Has Congress Approved the Use of Sampling in the 2000 Census?
On August 6, 1998, by a vote of 227 to 201, the U.S. House of Representatives passed a 1999 spending bill for the Commerce, State and Justice Departments that gives the Census Bureau access to only half of its $952 million appropriation. This would allow the agency to operate until March of 1999, at which time the Clinton Administration would have to seek congressional approval for the release of the remainder of the funds. Republicans say this restriction is necessary to monitor the accuracy and progress of census implementation. By March, final rulings in both lawsuits challenging statistical sampling should be available as well as a report by the bipartisan U.S. Census Monitoring Board.
Congressional Democrats charge Republicans are playing politics with the census, and President Clinton has threatened to veto the bill unless everything covered by the spending bill is limited to only six months or the Census Bureau receives full access to its appropriation. A veto would deny funding to the Commerce, State and Justice Departments, causing a partial government shutdown. Last year, Clinton vetoed a disaster-relief bill because it contained an amendment banning the use of sampling. At the time, Republican opponents of sampling backed down.
U.S. Representative Dan Miller (R-FL), a former statistics professor who is opposed to using sampling in the 2000 census, is quoted by The Washington Times asking, “Why does Mr. Clinton want to shut down the FBI and take cops off our streets over the 2000 census?” Miller is also planning to introduce legislation to prohibit census procedures from deleting “real people” from any population figures derived from sampling unless these persons are erroneously double-counted.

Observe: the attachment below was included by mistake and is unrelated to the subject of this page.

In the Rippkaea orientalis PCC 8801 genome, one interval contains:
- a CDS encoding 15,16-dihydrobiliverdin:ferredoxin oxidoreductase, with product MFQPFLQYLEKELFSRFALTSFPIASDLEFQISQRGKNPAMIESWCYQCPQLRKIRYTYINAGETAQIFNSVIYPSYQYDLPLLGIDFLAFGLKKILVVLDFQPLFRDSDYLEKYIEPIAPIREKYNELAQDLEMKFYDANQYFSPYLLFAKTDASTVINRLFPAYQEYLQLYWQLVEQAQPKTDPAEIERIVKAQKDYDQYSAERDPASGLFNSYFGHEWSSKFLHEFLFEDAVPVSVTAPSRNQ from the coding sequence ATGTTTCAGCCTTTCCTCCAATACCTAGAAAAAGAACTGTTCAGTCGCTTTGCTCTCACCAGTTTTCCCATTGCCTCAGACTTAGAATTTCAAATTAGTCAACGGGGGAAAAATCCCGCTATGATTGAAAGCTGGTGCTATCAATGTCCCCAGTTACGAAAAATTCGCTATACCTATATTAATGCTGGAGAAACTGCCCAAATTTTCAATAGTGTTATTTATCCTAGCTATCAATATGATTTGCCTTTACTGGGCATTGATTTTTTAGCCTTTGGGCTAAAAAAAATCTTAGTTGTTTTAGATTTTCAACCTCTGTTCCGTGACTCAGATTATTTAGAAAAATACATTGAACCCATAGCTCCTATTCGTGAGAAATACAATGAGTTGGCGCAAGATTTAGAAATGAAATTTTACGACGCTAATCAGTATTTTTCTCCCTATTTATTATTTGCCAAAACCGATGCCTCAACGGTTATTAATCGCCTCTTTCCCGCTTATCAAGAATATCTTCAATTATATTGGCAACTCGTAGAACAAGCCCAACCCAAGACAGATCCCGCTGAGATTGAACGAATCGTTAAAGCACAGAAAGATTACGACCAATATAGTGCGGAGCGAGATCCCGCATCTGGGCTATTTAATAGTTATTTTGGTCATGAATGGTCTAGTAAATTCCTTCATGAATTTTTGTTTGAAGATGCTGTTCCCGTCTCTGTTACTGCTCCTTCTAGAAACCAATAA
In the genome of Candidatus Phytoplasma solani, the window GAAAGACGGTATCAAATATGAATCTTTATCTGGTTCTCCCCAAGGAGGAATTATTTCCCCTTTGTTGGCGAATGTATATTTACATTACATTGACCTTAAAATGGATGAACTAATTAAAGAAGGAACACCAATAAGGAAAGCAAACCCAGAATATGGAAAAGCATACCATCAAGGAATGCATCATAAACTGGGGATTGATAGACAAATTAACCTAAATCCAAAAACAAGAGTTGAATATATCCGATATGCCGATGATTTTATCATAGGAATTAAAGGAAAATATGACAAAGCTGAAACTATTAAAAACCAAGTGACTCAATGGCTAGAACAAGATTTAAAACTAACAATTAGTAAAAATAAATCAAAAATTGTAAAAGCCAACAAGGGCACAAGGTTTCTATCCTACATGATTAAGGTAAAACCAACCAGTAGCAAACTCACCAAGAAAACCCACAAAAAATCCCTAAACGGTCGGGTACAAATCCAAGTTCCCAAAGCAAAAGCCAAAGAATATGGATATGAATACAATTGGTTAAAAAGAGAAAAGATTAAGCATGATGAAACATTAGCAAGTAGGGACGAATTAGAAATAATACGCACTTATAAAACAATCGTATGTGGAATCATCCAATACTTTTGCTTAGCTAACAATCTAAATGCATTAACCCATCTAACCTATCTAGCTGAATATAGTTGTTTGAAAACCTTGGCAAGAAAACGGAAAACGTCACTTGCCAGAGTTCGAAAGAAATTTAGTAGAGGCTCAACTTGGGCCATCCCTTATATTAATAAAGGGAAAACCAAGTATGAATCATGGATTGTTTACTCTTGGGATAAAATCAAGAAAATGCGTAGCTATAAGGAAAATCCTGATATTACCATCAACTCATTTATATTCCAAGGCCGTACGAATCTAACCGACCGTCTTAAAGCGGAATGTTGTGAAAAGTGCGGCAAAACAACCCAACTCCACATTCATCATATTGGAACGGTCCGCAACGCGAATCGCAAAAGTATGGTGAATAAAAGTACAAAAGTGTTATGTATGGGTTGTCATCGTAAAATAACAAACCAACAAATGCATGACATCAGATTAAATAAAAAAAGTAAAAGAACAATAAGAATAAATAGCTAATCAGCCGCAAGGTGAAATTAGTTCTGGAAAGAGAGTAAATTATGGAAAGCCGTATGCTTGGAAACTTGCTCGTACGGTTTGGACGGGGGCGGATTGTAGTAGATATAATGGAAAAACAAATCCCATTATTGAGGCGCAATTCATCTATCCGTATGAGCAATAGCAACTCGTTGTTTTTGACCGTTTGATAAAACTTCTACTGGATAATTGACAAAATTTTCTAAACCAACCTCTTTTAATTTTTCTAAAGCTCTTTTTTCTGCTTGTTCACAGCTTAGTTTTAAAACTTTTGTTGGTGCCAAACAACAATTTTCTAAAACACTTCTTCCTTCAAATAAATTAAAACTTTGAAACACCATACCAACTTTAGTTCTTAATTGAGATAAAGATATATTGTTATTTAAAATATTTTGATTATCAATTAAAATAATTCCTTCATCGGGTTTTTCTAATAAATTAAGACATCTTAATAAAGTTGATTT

What are the Concerns about Sampling?
Critics of sampling argue that:
* Sampling is unreliable. A report by the Census Bureau found that sampling is less accurate than enumeration in cities with populations of 100,000 or less. According to 1994 Census Bureau figures, 58.6% of the population lives in “incorporated places” of less than 100,000 people. Tests involving sampling conducted during the 1990 census would have mistakenly taken away a congressional seat from Pennsylvania in favor of Arizona.
* Real people may be replaced by virtual people. Sampling could remove people who legitimately filled out census surveys in order to obtain demographic outcomes consistent with statistically driven interpretations of data.